KINGSPORT — Kingsport fire officials are urging city residents to be fire smart this season and follow fire safety tips as they decorate their homes for the holidays.
Barry Brickey, the Kingsport Fire Department’s public education officer, said a small fire that spreads to a Christmas tree can quickly become a large fire.
The following are some Christmas safety tips offered by the fire department.
• Choose a Christmas tree with fresh, green needles that do not fall off when touched.
• Cut two inches from the base of the trunk before placing the tree in the stand.
• Make sure the tree is at least three feet away from any heat source, including lights.
• Make sure the tree is not blocking an exit.
• Add water to the tree stand daily.
• Use lights that have the label of an independent testing laboratory. Some lights are only for indoor or outdoor use.
• Replace any string of lights with worn or broken cords or loose bulb connections.
• Connect no more than three strands of mini string sets and a maximum of 50 bulbs for screw-in bulbs.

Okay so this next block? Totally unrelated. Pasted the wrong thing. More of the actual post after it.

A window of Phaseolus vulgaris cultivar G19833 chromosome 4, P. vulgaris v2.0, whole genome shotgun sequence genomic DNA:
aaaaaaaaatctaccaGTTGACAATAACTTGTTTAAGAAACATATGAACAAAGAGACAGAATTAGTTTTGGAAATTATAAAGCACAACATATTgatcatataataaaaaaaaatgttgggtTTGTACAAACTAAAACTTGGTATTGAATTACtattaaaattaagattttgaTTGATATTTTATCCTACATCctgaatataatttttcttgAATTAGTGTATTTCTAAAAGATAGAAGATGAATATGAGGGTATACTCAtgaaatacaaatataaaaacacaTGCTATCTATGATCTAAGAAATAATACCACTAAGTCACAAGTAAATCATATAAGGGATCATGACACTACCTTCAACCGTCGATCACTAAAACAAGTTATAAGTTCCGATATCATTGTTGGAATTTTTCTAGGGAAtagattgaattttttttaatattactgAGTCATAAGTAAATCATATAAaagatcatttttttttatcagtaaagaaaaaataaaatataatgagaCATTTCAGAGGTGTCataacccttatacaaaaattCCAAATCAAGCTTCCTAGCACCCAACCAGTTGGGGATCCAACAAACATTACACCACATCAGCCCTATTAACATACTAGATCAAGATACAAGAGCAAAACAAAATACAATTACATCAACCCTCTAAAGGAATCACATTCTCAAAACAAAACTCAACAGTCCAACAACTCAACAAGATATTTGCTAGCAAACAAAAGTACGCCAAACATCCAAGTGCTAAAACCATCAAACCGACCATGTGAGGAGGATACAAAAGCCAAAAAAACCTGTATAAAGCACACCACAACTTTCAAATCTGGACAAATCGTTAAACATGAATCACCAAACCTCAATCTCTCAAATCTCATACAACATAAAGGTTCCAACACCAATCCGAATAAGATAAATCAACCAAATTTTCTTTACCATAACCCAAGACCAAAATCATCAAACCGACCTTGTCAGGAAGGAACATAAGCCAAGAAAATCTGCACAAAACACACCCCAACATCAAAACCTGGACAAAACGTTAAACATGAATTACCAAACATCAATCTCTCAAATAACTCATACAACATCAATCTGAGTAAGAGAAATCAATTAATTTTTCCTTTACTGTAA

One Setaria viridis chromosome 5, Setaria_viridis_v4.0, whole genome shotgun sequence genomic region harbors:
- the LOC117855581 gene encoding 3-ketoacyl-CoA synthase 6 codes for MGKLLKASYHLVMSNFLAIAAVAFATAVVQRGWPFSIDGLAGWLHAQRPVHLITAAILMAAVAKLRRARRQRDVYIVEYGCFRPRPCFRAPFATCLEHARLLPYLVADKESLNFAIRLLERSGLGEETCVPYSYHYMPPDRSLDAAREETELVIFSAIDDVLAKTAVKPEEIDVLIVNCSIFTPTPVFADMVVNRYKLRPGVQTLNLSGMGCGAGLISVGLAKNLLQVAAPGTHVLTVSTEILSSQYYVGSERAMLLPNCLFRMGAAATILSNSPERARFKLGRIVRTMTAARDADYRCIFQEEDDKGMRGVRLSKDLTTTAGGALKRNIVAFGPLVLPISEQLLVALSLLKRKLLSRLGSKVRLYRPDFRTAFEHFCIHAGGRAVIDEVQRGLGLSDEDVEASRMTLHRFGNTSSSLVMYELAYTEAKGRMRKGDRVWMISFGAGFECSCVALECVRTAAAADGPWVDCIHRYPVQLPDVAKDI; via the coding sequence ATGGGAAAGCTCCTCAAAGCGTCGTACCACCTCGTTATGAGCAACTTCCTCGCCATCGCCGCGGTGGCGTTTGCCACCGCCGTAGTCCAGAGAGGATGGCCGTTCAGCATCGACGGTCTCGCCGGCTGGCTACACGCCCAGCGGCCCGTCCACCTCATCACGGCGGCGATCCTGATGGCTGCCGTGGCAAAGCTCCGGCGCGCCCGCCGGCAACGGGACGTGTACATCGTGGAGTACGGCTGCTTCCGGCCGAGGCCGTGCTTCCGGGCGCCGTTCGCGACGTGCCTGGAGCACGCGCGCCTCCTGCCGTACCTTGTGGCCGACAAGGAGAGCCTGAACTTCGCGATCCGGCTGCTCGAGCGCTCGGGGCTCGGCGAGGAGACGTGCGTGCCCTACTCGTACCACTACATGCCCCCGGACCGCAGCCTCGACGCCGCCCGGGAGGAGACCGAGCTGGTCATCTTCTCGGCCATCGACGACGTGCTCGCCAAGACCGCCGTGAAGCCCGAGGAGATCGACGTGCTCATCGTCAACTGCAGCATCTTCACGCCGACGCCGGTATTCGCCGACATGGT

• Read manufacturer’s instructions for number of LED strands to connect.
• Never use lighted candles to decorate the tree.
• Always turn off Christmas tree lights before leaving home or going to bed.
Fire department officials say that because a dried-out Christmas tree is a fire hazard, it should not be left in your home or garage, or placed outside against your house after the tree is removed after Christmas.
Kingsport residents can place their trees at the curb for pickup.
Bring outdoor electrical lights inside after the holidays to prevent hazards and make them last longer.
According to the fire department, between 2005 and 2009, fire departments in the United States responded to an average of 240 home fires each year that started with Christmas trees. These fires caused an average of 13 deaths, 27 injuries, and $16.7 million in direct property damage annually.
Fire officials say Christmas tree fires are not common, but when they occur, they are likely to be serious. On average, one of every 18 reported fires that began with a Christmas tree resulted in death.
A heat source too close to the Christmas tree started 20 percent of the fires.